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Ready, Set, GOA! Graphics of the Americas turns 31

Tuesday, January 24, 2006

Press release from the issuing company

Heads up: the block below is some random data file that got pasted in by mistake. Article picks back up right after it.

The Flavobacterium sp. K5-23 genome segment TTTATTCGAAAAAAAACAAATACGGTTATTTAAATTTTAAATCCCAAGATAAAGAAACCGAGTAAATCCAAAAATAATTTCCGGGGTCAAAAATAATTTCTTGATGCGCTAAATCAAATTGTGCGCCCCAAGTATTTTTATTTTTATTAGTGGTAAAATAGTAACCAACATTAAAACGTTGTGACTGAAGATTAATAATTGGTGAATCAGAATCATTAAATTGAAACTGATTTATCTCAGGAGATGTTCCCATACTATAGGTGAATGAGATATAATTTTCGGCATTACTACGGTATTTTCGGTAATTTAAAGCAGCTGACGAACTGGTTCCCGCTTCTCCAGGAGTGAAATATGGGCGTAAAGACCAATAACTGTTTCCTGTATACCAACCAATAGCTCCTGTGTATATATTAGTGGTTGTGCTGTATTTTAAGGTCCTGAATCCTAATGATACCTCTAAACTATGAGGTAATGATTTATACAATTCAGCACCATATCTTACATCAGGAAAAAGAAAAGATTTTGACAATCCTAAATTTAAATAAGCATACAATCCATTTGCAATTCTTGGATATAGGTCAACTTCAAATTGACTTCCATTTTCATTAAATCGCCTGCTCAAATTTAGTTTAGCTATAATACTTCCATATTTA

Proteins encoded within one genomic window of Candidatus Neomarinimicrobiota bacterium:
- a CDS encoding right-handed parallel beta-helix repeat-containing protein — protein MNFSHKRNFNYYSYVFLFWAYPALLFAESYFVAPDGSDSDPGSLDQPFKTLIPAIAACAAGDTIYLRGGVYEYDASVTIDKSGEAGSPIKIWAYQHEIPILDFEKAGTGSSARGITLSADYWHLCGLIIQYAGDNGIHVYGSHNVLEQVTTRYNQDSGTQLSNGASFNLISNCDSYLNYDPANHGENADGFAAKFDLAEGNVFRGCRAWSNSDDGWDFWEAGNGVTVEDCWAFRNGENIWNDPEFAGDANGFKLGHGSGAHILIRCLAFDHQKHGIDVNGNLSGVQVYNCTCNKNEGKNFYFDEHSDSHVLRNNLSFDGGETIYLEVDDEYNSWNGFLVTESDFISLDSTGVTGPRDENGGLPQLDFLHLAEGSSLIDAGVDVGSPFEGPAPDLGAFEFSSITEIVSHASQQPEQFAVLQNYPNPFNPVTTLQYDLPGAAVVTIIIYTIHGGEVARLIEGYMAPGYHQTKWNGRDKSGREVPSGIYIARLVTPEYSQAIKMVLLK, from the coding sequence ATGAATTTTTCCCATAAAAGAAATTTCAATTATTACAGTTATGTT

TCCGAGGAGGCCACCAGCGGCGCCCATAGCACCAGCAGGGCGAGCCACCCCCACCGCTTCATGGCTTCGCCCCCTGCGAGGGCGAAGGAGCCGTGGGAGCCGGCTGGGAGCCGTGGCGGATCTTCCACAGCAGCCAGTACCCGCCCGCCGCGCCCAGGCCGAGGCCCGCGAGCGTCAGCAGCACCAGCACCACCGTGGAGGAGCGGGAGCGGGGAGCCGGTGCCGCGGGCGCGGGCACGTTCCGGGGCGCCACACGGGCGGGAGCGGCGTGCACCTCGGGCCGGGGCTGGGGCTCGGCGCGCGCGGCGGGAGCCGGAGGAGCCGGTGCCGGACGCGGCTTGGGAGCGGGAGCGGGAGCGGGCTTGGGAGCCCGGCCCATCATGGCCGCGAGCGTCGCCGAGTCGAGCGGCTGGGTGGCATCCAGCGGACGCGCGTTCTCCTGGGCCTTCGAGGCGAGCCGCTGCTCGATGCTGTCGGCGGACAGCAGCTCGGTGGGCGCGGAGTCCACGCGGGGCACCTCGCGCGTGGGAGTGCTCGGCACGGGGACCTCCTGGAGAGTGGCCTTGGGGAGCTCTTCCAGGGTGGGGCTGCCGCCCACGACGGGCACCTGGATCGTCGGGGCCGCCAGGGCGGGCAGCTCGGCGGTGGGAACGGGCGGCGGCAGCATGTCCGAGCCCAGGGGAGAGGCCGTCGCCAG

By Noel Ward, WTT Managing Editor, Trade Show Coverage With February just a week away it's time to head back down to Miami for another dose of Cuban coffee, South Beach sun, cafés, restaurants, and Graphics of the Americas. The show turns 31 this year and all indications are that this is going to be a landmark event for GOA and the Printing Association of Florida. The show has grown annually over the past few years, with attendance reaching 23,000 in 2005. This year it is expected to go higher, due to PAF's new alliance with Xplor International. At Xplor's 2004 convention in Dallas, Texas it was announced that the event originally planned for DisneyWorld in 2005 would co-locate with Graphics of the Americas from February 1-5, 2006. An assortment of critics, pundits, skeptics, naysayers, and other blowhards said this would never happen and basically wrote Xplor off. But now, only a few days from the opening of the Xplor conference at the Miami Beach Convention Center, things look very promising for both organizations. Rooms in the conference hotels are as scare as snowmen on South Beach and floor space in the convention center has been selling at a rapid pace. Chris Price, GOA vice president and general manager, says over 500 vendors will occupy the convention center, a big increase over the 400-odd firms last year. Key vendors, such as Adobe, HP and Xerox have increased their footprint in Miami and Price says many companies that wouldn't have come to a primarily print-oriented show like GOA will be on hand because of the Xplor conference. "There's convergence in the industry and it's beautiful to actually see it happen in the show as well," says Price. "We've added small, medium and large companies that include Barr Systems, Bowe Bell & Howell, Emtex, Elixir, IBM, ISI, Kern, Lake Image, Rochester Software, and many more. This shows off new software, hardware, and mailing, as well as all kinds of document creation, archiving and other processes." Distinct Audiences Away from the show floor, the challenge for GOA and Xplor has been pulling together a conference that has value to the distinct audiences of the two organizations. The strength --and the promise-- comes from the convergence that is increasingly pitting commercial printers against service bureaus for transactional and direct mail printing and has commercial shops vying with in-plant printshops and data centers for work that was once done internally. Placing a strong Xplor conference track with an active GOA show floor may well be the juice both organizations need. Document industry watchers have long said that Xplor was a great conference in search of a trade show, while others felt GOA was in need of a strong conference to help attendees keep pace with the technology they were seeing on the show floor. "As the Printing Association of Florida we have our hands on the pulse of the industry," says Price. "We have tremendous leadership with Mike Streibig plus an innovative trade show team who are constantly anticipating what attendees' needs are and will be. We worked with our conference partners at Xplor to better understand the enterprise community that is the strength of the Xplor membership so we could understand and address their needs as well." The Xplor conference has more than 130 sessions (many presented in both English and Spanish) over nine different tracks covering all aspects of document creation, prepress, production, distribution, HR, and more. Added to that are five other topic-specific conferences on PDF, XML, CIP4, Adobe Creative Suite, and Photoshop. There's going to be a tremendous sharing of knowledge this first week of February in Miami. Skip Henk, president of Xplor International, and PAF share a vision of and evolving combination of events that gel, says Price. " All these conferences are 'powered by Xplor' to ensure the information, solutions and education give attendees the ability to discover the new opportunities created at this convergence of traditional and digital printing." Convergence of documents is one thing. But at conferences it's new territory. According it Henk, "Some people are having a hard time with the concept of holding multiple conferences with the cooperation of other groups--who could in some ways be considered competitors. And the 'buy one pass, attend five different conferences' is difficult for some to get their arms around. But from a curriculum standpoint this is the finest printing industry educational event ever offered in terms of content and value. It is the future of education in our industry. It is the future of Xplor." Tuned to the Industry I've been going to GOA for four years now and even in that short time it has changed dramatically. In 2002 it was a pleasant, low-key show with many printers still primarily focused on offset print. Price agrees. "Even just two years ago printers were asking themselves, 'do we really have to get involved in digital printing?' Today they see the light and are asking, 'what area(s) of digital printing should I get involved in?' " Price believes 2006 is going to be a very interesting year for printers and suppliers alike. "PAF members have been indicating unusually high plans for upgrading their traditional (offset) equipment. Many companies that invested in new presses in the mid- to late '90s and now are ready to upgrade. Based on the advancements in today’s offset and DI presses, for example, the time to upgrade is now and it is happening." Offset and DI presses are appealing to Latin American printers because they use familiar printing technologies, but digital printing is gaining ground. HP, IBM, Xerox and others are all offering some of their latest products to the Latin American markets--and printers are buying. "Whether it uses ink or toner, it's all printing!" says Price. According to Price, Latin American printers in general have waited and watched the quick evolution of digital printing devices and avoided the high-priced introductions, waiting to see how the competitive and fast-advancing technologies would shake out. "Now, they are ready, willing and poised to expand into this market. Watch Latin American commercial and package printing companies expand into digital in a big way at GOA 2006." "There are other areas that deserve attention here, too" Price continues. "Mailing continues to be an area that more printers are offering to their customers" This is certainly evident at other shows, and both Pitney Bowes and Bowe Bell&Howell will have a very visible presence at GOA. Then there's wide format printing which continues to be hot in Latin America for many applications. "One of these is proofing because they see larger margins in this area and they are expanding their capabilities to reach vertical markets they had not sold to in the past," notes Price. But are the vendors happy? Conferences live and die by vendor support as much as by that of attendees. GOA is typically very attentive to the needs of vendors, providing tools that can generate leads before the show, maximize the traffic on the show floor, and boost the post-show leads and sales. In addition, GOA has been successful in reducing expenses that exhibitors have relative to show participation. "These things have created growing relationships and the faith that we see the big picture," says Price. "It shows we care and are working to attract a large group of qualified industry buyers, reduce exhibitor expenses and boost their ROI for participating in Graphics of the Americas." Of course, exhibitors see the convergence in the industry, too. Price says they have applauded the partnership between GOA and Xplor and believe it is a smart, effective move. And they look beyond the show floor, because it is the conference that really attracts attendees. Price believes the conference tracks at GOA/Xplor have helped attract vendors because they target the needs of the enterprise companies as well as the specific challenges, questions and solutions of printers who have expanded into or are considering expanding into digital printing. How it all turns out in Miami Beach is what everyone is waiting to see. I'll keep you posted on WTT and let you know what is going on under the Florida sun. Stay tuned.